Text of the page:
Photojournalist and friend John Janson-Moore, who worked on the Biennale with McGrady, had nothing but good things to say about her: “Barbara McGrady is considered a “Great Black National Treasure’ in my books, so it was a real privilege to collaborate with her on last year’s Biennale of Sydney project ‘Maran Yaliwaunga Ngaara-li (Our Ancestors Are Always Watching)’…. It is an intensely personal work. Barbara is so deeply connected to her community and to her culture in a uniquely contemporary way.
Her knowledge and insight are profound. To get a glimpse of that through working with her was such an honour.”
Activism through photography
McGrady’s work within her community is truly making a difference.
She’s made such an impact on the Aboriginal community that the NCIE held an exhibition of her work titled ‘because of her we can’, an exhibition that McGrady says left her in tears as it was a “once in a lifetime compliment
Although McGrady is a ground-breaking photojournalist, activist, and inspiration to her community, as well as the industry, she still faces racism every day. Close friend and photojournalist Lisa Hogben asked me if Barb had told me the ‘Event story”, she had not.
“Oh for f*cks sake. Excuse the French, I’ve never been more infuriated in my whole life.”
There is a specific government campaign that is dedicated to helping indigenous people. They have helped shape government policy around Aboriginal and Torres Strait Islander people, and they also host an annual yearly. Hogben had gone along with McGrady to the event as her assistant.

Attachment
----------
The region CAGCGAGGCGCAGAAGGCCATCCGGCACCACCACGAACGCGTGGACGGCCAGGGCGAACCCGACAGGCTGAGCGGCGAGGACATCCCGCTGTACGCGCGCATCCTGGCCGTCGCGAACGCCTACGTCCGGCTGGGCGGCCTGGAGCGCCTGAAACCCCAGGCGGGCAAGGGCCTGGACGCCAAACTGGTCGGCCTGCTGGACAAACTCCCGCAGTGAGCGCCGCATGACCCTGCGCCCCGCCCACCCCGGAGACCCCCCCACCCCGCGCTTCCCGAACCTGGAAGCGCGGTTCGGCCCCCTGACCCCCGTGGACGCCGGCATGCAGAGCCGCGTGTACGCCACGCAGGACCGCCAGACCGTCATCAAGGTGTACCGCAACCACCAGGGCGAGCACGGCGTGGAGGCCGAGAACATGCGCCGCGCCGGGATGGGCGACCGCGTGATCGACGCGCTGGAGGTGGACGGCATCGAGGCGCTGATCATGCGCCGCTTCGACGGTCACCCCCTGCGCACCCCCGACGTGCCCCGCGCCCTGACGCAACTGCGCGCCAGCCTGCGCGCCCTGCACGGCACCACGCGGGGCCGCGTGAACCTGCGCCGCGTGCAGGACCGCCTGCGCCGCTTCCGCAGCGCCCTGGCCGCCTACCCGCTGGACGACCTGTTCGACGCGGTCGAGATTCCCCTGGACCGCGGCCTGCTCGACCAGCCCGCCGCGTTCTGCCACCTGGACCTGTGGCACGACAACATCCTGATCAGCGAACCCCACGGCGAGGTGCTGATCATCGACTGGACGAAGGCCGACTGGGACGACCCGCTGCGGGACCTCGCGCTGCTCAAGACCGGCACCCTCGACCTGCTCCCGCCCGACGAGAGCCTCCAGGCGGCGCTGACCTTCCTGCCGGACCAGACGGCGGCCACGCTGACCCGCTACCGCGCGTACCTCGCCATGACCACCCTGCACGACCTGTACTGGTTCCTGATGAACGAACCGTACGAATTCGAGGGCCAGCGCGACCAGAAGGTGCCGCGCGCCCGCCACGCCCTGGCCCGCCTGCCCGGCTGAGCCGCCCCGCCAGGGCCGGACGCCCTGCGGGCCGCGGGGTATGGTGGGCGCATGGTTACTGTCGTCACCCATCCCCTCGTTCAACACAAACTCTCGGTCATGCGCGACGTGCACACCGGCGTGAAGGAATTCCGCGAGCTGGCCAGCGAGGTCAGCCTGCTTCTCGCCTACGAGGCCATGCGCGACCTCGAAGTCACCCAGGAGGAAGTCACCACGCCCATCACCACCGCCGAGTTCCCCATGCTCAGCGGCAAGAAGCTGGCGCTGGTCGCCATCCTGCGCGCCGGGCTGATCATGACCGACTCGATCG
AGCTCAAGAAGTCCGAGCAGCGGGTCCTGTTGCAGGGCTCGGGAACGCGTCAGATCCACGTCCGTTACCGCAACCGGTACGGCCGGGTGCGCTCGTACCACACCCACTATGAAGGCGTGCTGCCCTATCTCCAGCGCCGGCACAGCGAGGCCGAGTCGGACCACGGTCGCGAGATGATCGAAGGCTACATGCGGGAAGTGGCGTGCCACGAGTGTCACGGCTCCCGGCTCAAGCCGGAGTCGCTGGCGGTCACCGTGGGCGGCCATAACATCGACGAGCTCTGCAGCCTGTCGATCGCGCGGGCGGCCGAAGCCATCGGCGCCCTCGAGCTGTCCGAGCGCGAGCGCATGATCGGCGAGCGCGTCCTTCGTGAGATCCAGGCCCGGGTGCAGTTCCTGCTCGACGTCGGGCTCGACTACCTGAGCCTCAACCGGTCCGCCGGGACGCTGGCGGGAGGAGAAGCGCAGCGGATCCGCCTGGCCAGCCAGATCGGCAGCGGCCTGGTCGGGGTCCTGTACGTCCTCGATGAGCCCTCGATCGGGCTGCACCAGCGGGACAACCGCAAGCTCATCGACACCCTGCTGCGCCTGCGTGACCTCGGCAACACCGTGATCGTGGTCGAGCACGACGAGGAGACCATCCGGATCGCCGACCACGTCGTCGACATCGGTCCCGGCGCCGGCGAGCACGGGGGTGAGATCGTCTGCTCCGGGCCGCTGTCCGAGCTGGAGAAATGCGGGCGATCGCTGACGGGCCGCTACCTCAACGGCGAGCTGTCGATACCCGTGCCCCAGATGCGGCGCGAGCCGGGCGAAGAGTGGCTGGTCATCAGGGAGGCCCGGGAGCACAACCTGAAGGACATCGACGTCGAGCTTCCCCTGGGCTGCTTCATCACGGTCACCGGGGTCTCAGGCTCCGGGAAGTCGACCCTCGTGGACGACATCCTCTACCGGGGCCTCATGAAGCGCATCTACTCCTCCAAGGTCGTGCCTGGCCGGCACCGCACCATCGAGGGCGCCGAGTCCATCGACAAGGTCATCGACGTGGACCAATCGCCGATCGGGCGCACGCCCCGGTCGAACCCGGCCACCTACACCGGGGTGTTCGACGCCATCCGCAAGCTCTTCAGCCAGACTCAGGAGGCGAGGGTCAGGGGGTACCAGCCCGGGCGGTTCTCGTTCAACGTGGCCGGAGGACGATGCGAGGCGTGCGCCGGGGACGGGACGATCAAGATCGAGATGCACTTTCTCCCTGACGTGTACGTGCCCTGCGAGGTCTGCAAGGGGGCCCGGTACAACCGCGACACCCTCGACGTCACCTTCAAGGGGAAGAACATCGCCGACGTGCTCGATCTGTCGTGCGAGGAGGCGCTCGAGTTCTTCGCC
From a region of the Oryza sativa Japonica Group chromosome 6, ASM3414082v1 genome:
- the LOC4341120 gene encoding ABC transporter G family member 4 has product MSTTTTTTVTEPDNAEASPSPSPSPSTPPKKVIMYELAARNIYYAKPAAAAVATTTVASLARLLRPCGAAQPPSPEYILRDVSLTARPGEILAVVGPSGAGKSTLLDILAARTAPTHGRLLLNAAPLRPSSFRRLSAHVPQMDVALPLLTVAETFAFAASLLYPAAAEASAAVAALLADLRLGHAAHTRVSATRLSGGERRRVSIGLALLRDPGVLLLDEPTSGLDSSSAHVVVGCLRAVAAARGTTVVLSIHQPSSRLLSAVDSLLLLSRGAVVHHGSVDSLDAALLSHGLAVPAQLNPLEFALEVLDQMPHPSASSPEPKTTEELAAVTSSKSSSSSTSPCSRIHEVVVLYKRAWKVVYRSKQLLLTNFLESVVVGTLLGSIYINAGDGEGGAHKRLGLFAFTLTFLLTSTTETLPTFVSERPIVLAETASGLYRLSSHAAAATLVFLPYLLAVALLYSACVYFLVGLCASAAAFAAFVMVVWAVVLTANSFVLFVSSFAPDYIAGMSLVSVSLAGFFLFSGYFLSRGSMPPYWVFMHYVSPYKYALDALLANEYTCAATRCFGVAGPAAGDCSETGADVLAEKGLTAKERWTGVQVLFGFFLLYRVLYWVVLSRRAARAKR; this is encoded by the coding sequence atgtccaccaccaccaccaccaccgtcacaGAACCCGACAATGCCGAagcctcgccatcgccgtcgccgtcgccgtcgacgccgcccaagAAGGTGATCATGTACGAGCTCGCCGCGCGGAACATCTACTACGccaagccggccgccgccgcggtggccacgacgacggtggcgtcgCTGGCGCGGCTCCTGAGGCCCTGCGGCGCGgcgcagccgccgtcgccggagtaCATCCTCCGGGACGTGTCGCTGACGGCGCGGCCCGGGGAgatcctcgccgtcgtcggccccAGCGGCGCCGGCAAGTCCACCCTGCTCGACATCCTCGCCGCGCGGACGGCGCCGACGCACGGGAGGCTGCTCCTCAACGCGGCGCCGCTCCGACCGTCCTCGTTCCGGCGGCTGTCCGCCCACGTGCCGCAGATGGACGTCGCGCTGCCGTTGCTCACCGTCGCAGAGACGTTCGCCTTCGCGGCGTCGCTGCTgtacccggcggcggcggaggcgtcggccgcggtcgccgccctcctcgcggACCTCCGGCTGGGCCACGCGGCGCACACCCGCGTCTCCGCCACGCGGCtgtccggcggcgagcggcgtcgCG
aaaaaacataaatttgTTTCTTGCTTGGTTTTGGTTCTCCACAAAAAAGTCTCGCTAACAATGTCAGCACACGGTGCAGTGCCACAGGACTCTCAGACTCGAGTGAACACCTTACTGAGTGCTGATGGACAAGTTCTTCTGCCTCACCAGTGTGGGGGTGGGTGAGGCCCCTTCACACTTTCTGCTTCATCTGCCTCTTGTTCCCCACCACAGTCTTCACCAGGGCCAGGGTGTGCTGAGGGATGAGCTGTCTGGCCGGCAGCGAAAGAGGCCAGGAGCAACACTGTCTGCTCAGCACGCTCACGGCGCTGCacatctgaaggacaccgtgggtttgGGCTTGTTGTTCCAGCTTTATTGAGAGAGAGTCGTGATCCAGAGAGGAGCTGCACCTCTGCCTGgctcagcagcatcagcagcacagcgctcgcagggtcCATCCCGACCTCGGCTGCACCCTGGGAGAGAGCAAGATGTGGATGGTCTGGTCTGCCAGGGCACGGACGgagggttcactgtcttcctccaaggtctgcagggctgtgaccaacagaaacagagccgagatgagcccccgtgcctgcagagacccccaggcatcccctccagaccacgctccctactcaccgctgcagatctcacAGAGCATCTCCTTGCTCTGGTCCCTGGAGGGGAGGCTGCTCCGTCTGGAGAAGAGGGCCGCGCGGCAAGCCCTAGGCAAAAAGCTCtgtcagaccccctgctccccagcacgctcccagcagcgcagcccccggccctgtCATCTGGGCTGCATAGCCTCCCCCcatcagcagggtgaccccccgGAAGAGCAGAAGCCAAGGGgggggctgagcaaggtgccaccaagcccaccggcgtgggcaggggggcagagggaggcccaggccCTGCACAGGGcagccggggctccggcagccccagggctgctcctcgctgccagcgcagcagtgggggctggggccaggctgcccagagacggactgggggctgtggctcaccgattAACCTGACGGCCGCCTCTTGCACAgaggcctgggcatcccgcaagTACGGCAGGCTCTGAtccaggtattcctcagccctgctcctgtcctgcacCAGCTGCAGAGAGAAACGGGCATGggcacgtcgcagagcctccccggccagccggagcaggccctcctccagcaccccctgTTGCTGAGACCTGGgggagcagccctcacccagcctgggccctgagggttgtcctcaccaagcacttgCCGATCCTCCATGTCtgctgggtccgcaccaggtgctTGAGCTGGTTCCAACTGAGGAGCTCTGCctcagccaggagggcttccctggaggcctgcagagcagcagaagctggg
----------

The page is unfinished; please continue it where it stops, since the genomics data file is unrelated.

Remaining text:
“We ended up finding the event organiser and we walked up to him. He immediately started addressing me, a white woman, instead of Barbara, and acting like she was my assistant,” Hogben explained.
“This was the head of the organisation, and he was ignoring her. I’ve never felt worse, there was my sister standing next to me and he’s disrespecting her at her gig.”
Afterwards, I expressed my anger to Barb. All she said was ‘what did you expect?’”
A friendship beyond words
Hogben was very passionate when talking to me about McGrady. It’s evident that the friendship she has with McGrady is extremely special to Hogben, in a way that’s hard to express with words.
“Role model doesn’t even encompass how much of an impact she’s had on me, and on black people… she’s taught me about life, and how to look at life more than anyone else.”
I very quickly realised how special Barbara is to the people around her, which is what made talking about her Chronic Obstructive Pulmonary Disease (COPD) so hard for all of them, including Mcgrady.
The Disease causes obstructed airflow to the lungs and comes with some nasty side-effects like bronchitis and Emphysema.
“My illness engulfs me. It’s all consuming… It’s like I’ve got these two big balloons inside my lungs. The pressure and the pain is unbearable sometimes.”
Although the disease limits her physical movement, she has no intention of stopping anytime soon.
“The job isn’t too physically demanding, it’s the kind of job you can do if you’re in reasonable health until you’re a hundred.”
With the help of her cousin and a wheelchair, she photographed Mardi Gras this year despite her illness restricting her. She also gets around Glebe taking photos on her mobility scooter, which is just another example of her unmatched work ethic.
“I don’t fit in anywhere, I can’t. I’m just me.”